In order to know how to strengthen specific muscle groups, it is important to know the muscles origin, insertion, its isolated function and its integrated function. I hope you find the following information of help:
Origin: Posterior aspect of the sacrum; processes of the lumbar, thoracic, and cervical spine
Insertion: Spinous processes one to four segments above the origin
Isolated function: Concentrically accelerates spinal extension and contralateral rotation
Integrated function: Eccentrically decelerates spinal flexion and rotation; isometrically stabilizes the spine.
Hopefully the above information will assist you in determining appropriate exercises for your clients to “reduce, eliminate and prevent low back pain.”
Starte with simple Drawing in of the TVA in a supine position, then progress to holding the drawn in TVA in a supine position while marching in place (do not let the hips move and keep back pressed into the floor)
Glute bridge while maintaining a drawn in TVA.(don’t allow the movement to happen throught the lumbar)
Single leg Glute bridge while maintaining level hips(don’t let one side drop) while maintaining an active TVA.
Opposite arm and leg raise while maintaining a rigid LPHC (no movement in the core). These can be done on the floor prone, on a bosu supported with a little instability, in a quadraped position, and on a ball. The starting body position is determined by the ability to control the core.
Plank raises, get in a ready position (prone on elbows) draw in TVA then lift hips into a plank position hold for 3-5 seconds then lower, reset, and repeat for programed reps.
Side plank, get in ready position placing elbow directly below the shoulder while lying on side. Draw in TVA, then raise hip off of the floor hold the same as the plank raise.
Start with stability, then mobility of limiting muscles that are creating autogenic inhibition, then start with movement while controlling the core. The multifidus are segmental local stabilizers of the spine, don’t start moving till you can stabilize the segments.
As stated in the other post, knowing the functional anatomy of the multifidus is half of the battle. Once you know what they do and how they are activated just plug in some exercises that activate that function.
Something that is worth mentioning is that most back pain is a combination of limited hip mobility causing instability of the Lumbo Pelvic Hip Complex. If we look at the moving and stabilizing segments of the body we see a stabilize, mobility, stabilize, mobility, combination of segements. The ankels need mobility, the knees need stability, the hips need mobility, the lumbar/pelvis need stability, the thoracic spine needs mobilty, and so on. So in most cases the inability to stabilize the LPHC is due to limited hip mobilty.
Attempting to isolate particular intrinsic muscle groups like the multifidus in an effort to mitigate pain can be a very frustrating and losing effort.
According to Dr. Michael Clark of NASM and others, localized “dysfunction” or overuse pain is the result of an imbalance in musculature and muscle signaling – not simply a matter of one particular weak muscle.
In addition, according to work by Michol Dalcourt, Ian O’Dwyer and others with PTA GLobal, skeletal support and muscle structure is as much a function of fascial strength, flexibility, and cohesion as it is muscle strength and endurance.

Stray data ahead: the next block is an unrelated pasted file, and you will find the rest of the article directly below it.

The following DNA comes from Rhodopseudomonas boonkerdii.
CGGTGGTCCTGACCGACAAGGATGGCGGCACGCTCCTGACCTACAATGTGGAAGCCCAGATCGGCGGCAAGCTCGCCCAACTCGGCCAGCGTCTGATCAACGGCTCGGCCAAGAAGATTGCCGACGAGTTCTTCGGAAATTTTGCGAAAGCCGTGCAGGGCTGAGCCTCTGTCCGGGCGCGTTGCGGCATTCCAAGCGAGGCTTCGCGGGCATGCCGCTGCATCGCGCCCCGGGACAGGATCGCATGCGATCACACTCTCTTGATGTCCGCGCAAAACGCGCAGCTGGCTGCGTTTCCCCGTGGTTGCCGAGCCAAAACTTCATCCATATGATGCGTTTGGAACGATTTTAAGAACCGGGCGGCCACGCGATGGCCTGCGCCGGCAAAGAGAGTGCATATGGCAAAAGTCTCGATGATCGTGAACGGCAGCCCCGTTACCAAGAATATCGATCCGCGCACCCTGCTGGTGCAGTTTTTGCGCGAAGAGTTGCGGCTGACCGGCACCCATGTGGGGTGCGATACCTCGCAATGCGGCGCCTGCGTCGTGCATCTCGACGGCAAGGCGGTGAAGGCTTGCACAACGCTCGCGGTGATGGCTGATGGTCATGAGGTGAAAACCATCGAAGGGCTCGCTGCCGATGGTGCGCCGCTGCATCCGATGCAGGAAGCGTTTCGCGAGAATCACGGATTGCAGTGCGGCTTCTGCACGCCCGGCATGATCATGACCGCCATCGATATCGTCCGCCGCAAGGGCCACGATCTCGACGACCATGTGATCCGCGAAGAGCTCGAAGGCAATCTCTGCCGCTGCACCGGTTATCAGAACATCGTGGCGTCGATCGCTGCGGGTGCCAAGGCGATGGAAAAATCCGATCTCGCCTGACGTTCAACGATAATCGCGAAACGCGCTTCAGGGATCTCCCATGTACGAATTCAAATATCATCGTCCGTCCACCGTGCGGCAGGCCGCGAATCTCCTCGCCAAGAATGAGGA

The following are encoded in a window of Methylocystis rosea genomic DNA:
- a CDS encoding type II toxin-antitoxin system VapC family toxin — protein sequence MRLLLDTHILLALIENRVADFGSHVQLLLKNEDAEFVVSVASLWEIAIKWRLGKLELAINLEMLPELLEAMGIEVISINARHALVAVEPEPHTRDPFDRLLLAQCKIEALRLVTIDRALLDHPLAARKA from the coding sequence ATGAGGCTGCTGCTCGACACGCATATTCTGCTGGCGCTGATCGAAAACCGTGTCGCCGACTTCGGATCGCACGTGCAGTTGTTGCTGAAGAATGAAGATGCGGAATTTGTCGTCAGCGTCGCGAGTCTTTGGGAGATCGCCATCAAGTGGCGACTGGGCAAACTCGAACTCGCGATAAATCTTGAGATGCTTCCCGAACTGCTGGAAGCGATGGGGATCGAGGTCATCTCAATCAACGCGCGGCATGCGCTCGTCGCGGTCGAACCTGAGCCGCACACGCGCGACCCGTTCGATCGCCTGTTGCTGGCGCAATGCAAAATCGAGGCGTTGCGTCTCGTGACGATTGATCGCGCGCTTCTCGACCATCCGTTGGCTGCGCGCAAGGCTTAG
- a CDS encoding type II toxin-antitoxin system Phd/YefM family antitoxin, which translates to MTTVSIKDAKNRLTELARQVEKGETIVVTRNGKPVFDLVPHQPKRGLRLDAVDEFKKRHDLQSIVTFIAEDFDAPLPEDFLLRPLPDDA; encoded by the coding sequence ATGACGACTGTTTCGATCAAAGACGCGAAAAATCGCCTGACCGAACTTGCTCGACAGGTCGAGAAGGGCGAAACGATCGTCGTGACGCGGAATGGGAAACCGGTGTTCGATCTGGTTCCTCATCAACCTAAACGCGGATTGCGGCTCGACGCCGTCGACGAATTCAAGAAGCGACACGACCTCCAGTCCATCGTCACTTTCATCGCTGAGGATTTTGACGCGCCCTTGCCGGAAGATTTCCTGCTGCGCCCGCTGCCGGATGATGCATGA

For this reason, I would suggest changing your focus away from isolating multifidus action, and rather carefully manipulate the entire CORE structure (TVA, multifidus, RA, obliques, ES, TS, QL … arguably this list goes on and on) in a safe, directed environment such as within a pool.
Water’s buoyancy will allow you to concentrate on trunk movement without the full weight of gravity on sensitive joints:
1) In shoulder high water, stand with your feet slightly wider than hip width and brace your feet to the ground ensuring that your heel, big toe, and little toe all touch the ground and lean your weight slightly into your forefoot.
2) Activate CORE stabilizers by considering yourself in the restroom and actively stopping the action that normally takes place there – this signals the pelvic floor and lumbar support structures that movement will occur.
3) With hands separated, sweep the water from side to side slowly and up and down slowly and alternately at first You should feel good tension in the middle and lower half of your body, but your legs should not move. As you become more comfortable with the sweep exercise, you may add more force and/or speed to your movements.
4) Once you are comfortable with the movement, you may try the same action on land with a resistance band tied to a vertical post or other hip – shoulder level point of resistance.
Do 2-3 set of 15-20 repetitions up to 5 times per week to integrate the movement of the multifidus with other CORE group actions. Be sure to apply ice to the point of pain for up to 20 minutes immediately following completion of exercise, and if pain persists, or worsens, seek professional assistance.
great answers. All of them are good. Improving core function is the key. Stabilisation function is often used than rotation and flexion extension. So activating core muscles in non weight bearing to partial and then to fully weight bearing exercises static to dynamic unloaded to loaded will help restore it’s function.